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Not fully fleshed out thought here...but I wonder if it has to do with some discomfort with being disingenuous. I dunno. I had a good, good friend who I could tell developed a crush on me and I was able to maintain the friendship without doing a total shut-down but I did not like that underlying current where maybe I say or do something that encourages his attraction or leads him on. Or that some part of our friendship was a pretense and we weren't addressing it.

I felt much better once I had stated that I wasn't into him. It came up naturally when I was (unrelated to him) talking about the type of guy I'm attracted to and he said "well I have those qualities, what about me?" I just said I wasn't into him as though we were only friends, even though I had felt that current running through our friendship on his part. And he had to take it like we were just friends (he also had a girlfriend at the time). He did attempt to kiss me one drunken night after that (apologized a year or two later). But I guess at least at that point it had been laid out that I wasn't interested so anything else is all on him. I think I felt at that point that at least my part in our friendship from that point on was clear and honest about where I stand. If we never addressed it at all...i think eventually I would have shut the friendship down.

Even though we maintained a fairly stable friendship (those couple of awkward moments were over 3-4 years of time), I did tend to avoid certain topics or steer conversations away from deeper topics or topics related to inner feelings because that felt like going into intimacy/feeding crushes territory.

I dunno what my point was. I guess just that I wonder if the urge to shut it down is just because participating in something that isn't the way the other person is viewing it, isn't true or honest, is repulsive to me/us(?). We don't want to lead them on, we don't want to participate in some form of a falsehood?
 

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Hmm thinking more though..I dunno how you handle it with a work friend or someone you are not that close to, though - how you can kind of clear the air and maintain the friendship at the same time. Hmmf. Someone else said bringing up the boyfriend often. That's one way to make your own intentions clear. So, again, trying to be more genuine and honest about the friendship.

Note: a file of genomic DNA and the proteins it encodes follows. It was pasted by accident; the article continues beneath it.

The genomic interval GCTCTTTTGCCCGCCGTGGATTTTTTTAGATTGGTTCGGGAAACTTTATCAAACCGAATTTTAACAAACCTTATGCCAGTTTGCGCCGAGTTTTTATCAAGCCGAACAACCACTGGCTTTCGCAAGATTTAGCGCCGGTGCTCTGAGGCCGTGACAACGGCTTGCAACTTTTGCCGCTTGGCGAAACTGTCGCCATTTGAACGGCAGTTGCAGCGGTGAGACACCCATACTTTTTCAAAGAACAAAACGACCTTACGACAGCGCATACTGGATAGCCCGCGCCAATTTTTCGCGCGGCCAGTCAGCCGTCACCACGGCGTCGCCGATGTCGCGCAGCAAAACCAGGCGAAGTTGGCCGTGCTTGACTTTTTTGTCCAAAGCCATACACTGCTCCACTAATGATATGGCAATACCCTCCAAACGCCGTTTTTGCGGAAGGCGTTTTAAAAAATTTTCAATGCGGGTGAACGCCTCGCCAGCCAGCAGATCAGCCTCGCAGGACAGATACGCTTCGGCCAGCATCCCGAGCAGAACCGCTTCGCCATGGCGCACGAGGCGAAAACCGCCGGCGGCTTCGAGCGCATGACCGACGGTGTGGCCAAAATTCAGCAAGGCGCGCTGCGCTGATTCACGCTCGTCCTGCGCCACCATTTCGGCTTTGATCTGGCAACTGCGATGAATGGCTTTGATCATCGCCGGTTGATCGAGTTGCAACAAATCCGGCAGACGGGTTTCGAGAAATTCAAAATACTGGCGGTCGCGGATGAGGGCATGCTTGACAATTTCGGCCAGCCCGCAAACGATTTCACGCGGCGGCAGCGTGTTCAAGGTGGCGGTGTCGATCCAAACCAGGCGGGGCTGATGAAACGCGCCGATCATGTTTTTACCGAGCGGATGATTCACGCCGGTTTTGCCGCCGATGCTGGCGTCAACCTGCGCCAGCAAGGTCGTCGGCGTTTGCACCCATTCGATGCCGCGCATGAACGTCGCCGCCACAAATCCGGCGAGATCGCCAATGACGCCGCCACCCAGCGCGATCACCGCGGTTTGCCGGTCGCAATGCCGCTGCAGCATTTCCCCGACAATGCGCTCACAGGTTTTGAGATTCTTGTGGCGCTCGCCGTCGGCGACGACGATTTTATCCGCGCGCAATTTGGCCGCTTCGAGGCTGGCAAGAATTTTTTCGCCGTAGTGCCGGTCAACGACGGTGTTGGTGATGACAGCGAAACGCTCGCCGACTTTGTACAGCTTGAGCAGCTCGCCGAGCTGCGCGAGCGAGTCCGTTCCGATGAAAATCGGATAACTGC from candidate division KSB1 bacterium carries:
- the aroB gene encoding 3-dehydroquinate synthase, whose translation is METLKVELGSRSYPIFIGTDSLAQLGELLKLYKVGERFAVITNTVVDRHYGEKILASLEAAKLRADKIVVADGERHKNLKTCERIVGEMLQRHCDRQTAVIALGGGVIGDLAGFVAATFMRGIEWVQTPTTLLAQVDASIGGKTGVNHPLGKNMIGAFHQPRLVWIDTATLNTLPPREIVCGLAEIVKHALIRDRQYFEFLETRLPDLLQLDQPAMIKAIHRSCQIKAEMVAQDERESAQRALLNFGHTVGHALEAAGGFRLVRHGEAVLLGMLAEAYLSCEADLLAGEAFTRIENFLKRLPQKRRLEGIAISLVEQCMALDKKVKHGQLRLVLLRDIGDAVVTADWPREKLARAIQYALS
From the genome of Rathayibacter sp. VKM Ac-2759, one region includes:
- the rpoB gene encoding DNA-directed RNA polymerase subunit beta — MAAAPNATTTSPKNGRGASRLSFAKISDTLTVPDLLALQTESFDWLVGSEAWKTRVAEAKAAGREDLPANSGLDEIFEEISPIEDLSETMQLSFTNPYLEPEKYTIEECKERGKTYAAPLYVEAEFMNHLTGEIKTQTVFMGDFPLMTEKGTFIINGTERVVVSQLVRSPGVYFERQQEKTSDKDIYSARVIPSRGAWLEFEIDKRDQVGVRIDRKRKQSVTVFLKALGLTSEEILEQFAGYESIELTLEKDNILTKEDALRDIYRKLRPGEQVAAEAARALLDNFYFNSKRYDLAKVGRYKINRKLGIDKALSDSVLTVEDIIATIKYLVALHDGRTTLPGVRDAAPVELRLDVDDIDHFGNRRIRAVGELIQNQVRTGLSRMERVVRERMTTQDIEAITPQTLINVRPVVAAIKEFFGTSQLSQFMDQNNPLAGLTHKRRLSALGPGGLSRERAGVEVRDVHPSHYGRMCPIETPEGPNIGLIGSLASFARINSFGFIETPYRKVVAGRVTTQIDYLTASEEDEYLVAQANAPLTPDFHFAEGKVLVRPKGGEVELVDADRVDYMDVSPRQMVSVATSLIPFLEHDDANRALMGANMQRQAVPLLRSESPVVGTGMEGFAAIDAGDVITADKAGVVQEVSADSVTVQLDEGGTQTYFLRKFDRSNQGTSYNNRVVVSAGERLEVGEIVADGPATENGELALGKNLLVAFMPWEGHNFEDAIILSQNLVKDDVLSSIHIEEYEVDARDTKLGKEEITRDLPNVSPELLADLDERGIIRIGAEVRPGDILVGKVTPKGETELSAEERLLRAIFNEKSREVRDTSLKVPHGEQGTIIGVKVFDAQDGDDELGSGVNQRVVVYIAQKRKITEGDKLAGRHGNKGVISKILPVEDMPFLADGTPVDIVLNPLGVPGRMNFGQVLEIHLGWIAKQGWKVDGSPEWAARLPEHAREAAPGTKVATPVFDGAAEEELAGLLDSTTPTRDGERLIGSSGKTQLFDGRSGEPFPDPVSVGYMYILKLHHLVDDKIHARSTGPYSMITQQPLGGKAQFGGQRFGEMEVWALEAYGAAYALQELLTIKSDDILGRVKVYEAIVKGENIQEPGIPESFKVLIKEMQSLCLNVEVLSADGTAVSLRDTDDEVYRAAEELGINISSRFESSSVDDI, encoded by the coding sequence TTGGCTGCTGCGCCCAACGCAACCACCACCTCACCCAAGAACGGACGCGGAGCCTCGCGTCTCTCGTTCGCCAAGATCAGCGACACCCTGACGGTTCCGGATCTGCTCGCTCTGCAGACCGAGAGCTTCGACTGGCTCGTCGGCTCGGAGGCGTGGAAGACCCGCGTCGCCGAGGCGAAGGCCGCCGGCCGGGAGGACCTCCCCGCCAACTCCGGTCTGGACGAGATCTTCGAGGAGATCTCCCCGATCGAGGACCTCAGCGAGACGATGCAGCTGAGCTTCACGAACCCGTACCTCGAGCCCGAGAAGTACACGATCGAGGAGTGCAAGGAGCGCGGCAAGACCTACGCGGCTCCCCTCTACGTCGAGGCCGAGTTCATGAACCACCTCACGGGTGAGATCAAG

Still just thinking aloud without making much sense of it :)
 
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Discussion Starter #15
[Concerned look]...are all INTJs this frightened of genitals? Perhaps I should take another type-test.
only the ones i'm not interested in :D the ones i'm interested in are sometimes frightened of ME.
 
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Sometimes the emotional focus that comes along with a crush feels like a threat to me--because I can feel the pressure of the other person's expectations. Also true: I like to keep my private "world" very private, and other people are really only welcome there if I decide to let them in. And sometimes, in that situation, it feels like the person is trying to get "in" without being invited.

I don't know if that's part of your situation, but it definitely gets a flight response out of me most of the time.

And I really hate being pursued. Hate it. It makes me feel obligated, and off-kilter. At least some part of that is empathy--even when I don't like the person chasing me, I've certainly been rejected, and I am reluctant to treat them too harshly.
 

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Discussion Starter #18
Isn't a crush a temporary romantic interest? You said you have no romantic interest, but your reactions match those of someone interested romantically.